When "Force Majeure" Isn't Quite
March 1, 2022 | A number of readers have asked our view of western bank exposure to Russia since the invasion of Ukraine. The short answer is that the EU banks bear the brunt of the risk. Citigroup (C) reports less than $10 billion in cross border exposure to Russia and most other US banks have nothing to do with Eastern Europe much less Russia. But the imposition of sanctions on Russia is not as comprehensive as some press reports suggest.
"Force majeure" is a contractual term that means an unforeseeable circumstances that prevent someone from fulfilling a contract. When the markets face “force majeure” in the form of military hostilities, for example, all bets are quite literally off. The obligations of parties to make or receive contracted payments are stayed for the period of the disruption, creating a cascade of risk and non-payment that can quickly build into contagion. The performance of Deutsche Bank AG (DB) and other large European banks tells the tale. Yet the break between Europe and Russia is not complete.
Looking simply at the direct exposure of western banks to Russian counterparties does not begin to describe the risk created by Russia. Customers of global banks with business ties to Russia may also become compromised as a cascade of defaults ripples through the global economy. It will take months and years to discover the true cost of the Russian invasion of Ukraine, particularly in nations such as Egypt that are dependent upon gain produced in both nations. Food prices are likely to move higher in coming months.
Russia is now being pushed into a barter relationship with China, which is unlikely to observe global sanctions on Moscow. Some observers have speculated that a Chinese-Russian payments system may start to compete with the dollar, which has 40% of global reserves and is the largest means of payment in global commerce. Such predictions may be overly optimistic, however. Trade between China and Russia in December 2021 was less than $20 billion, a three-fold increase from December 2005.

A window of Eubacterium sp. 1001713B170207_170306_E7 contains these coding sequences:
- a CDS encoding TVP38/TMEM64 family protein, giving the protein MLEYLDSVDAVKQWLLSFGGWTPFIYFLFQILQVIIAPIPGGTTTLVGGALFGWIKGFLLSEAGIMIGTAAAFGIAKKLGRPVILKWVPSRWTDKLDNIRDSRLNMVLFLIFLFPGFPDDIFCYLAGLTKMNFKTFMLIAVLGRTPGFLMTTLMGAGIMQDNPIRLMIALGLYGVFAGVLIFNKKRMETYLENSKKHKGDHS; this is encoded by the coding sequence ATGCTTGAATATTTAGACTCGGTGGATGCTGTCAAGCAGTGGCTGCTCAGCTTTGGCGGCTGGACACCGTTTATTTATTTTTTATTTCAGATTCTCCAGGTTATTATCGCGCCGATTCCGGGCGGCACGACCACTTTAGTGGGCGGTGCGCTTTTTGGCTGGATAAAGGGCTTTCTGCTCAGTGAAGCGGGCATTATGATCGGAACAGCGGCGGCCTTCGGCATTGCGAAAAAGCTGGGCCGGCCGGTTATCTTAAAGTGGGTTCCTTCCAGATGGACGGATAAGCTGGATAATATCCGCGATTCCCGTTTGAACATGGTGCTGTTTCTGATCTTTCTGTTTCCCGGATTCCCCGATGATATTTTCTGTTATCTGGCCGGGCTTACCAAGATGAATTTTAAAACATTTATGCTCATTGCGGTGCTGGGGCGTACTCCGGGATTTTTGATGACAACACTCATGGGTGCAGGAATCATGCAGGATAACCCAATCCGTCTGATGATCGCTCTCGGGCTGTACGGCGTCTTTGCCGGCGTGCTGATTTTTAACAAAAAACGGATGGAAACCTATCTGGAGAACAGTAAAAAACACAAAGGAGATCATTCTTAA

In terms of global payments, the actions by the G-20 nations amount to a physical severing of ties between Russian institutions and the outside world. If we recall that the SWIFT network, for example, is simply a technical overlay that operates atop the traditional payments system of correspondent banks, the combination of sanctions and other measures will create further events of default in coming months as the backlog of failed payments grows.
People’s Bank of China, the Chinese central bank, hasn’t given any clues yet about the status of Russian foreign exchange reserves or the currency swap line, Politico reports. As the number of nations cutting off economic ties with Russia grows, pressure on China will grow. Tech firms in China, for example, could be subject to huge fines for violating sanctions, regardless of the Chinese government’s official policy of opposing such measures. US officials are intent upon denying Russia access to all western technology.
While a great deal of attention is focused on relations between China and Russia, in Europe the real questions comes down to Germany and its energy imports. So far, Sberbank and Gazprombank have been excluded from the SWIFT exclusion, but these banks are subject to sanctions in the US and UK. Half of Germany’s natural gas supplies come from Russia. Sberbank is the largest bank in Russia and Gazprombank is the banker to Russia’s energy sector.
Vladimir Putin knows that Germany cannot do without gas imports from Russia. German politicians have made passionate speeches about the need for higher NATO defense spending, but none have yet suggested that Germany end purchases of energy from Moscow. So Putin will murder his neighbors in the Ukraine and suffer the consequences, but ultimately he knows that Germany lacks the resolve to turn away from Russia.